Top bloggers become top photo exhibitionists
By Paulo Rebêlo in Brazil
The Inquirer, Tuesday 17 February 2004, 10:15
ALL YOU NEED TO DO is open Fotolog’s web site in order to notice a mass domain of fotologs from Brazil. No one knows exactly why this happens.
As for number of fotologs (flogs), Brazil stands in the first place with 165,448 registered pages. It’s more than half of the full database, which totals 295,114 fotologgers. In 2nd place comes the U.S. with 19,051, about eight times lower. United Kingdom is way below, with 1,314 flogs.
Industry analysts usually say this could be caused by the digital cameras boom in Brazil, since recent researches show a ten-fold sales increase in 2003, when compared to 2002. Last Christmas, sales of digital cameras were up 170% over 2002’s Christmas.
But such figures aren’t enough. It’s evident that the digital camera is becoming common in countries like Brazil, it has already become a mere commodity in richer nations like the U.S. or the UK.
Moreover, one doesn’t necessarily need a digital camera to become a flogger. Since it’s all about uploading pictures, there are plenty of flogs carrying random images captured over the Internet and, often, scanned sketches and paintings.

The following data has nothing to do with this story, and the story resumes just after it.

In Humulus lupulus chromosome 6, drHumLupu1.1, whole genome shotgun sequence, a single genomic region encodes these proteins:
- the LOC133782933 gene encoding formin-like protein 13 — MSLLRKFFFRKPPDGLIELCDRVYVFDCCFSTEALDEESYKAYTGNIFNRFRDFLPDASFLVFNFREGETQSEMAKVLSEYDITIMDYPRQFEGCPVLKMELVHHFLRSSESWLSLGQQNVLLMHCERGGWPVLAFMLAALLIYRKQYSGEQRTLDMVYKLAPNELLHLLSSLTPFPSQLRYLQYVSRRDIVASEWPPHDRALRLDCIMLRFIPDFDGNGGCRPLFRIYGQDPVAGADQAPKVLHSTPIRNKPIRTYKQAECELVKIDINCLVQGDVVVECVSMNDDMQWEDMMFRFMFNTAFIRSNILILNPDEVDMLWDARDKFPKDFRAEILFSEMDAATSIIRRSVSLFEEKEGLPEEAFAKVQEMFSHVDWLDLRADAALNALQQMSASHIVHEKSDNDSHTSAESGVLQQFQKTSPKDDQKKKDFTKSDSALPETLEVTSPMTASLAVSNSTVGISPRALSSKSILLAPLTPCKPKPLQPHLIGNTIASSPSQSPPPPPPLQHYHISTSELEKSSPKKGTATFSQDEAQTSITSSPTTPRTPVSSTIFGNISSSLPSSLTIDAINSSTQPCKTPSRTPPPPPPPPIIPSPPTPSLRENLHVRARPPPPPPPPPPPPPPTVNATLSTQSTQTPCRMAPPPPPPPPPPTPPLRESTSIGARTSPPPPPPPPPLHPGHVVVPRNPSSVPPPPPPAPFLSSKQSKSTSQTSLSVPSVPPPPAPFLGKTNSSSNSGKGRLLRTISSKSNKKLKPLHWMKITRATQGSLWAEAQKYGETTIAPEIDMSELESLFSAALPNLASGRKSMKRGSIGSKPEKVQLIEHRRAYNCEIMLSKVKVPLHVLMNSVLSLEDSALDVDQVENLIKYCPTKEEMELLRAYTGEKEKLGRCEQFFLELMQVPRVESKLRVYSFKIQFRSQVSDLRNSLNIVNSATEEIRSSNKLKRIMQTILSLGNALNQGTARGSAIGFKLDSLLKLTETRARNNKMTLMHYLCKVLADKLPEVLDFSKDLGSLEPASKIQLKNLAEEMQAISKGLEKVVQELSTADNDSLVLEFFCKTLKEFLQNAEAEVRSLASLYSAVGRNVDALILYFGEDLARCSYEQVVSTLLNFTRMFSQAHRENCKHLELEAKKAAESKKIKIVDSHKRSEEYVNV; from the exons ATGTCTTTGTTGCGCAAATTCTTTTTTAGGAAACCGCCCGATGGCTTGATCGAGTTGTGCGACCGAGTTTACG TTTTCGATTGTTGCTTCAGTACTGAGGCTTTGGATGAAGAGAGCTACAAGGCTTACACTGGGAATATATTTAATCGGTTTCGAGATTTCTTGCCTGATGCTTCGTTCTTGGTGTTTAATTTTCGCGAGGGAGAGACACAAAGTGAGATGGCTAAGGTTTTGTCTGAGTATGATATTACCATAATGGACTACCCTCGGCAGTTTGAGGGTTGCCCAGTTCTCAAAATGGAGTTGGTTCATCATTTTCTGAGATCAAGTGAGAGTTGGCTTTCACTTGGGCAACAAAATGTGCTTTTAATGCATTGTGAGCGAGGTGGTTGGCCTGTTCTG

It remains obscure what makes Brazilian users the top dogs of flogs. According to Fotolog’s officials, Brazilians are more outnumbered than we might expect. For example, there are many flogs registered as being held in Afghanistan that are updated by Brazilian people.
“Fotolog’s service is slow and most internet connections in Brazil are dial-up. This empire of Brazil’s fotologgers is funny and somewhat mysterious. Maybe we like to show off more? Who knows…” says Haidée Lima, a designer in Brazil who owns three different flogs.
With such success in Brazil, it’s now clear that Fotolog administrators are planning a commercial initiative in the country. What’s still unknown is what sort of business are they up to. For more than a month, Fotolog’s owners have been refusing to answer e-mails or agree to interviews. At least with us.
Meanwhile, new registrations are halted and an official announcement says that one of the owners is, “already working on closing a deal with potential partners in Brazil — something that is necessary to continue to support members there”.
Years ago, similar situation happened with blogs. Blogging became so popular in Brazil that www.globo.com, one of the biggest ISPs in the country, decided to customize a Portuguese version of Blogger, in partnership with Pyra Labs itself. It was and still is a huge success. µ
Paulo Rebêlo is a journalist in Brazil – www.rebelo.org.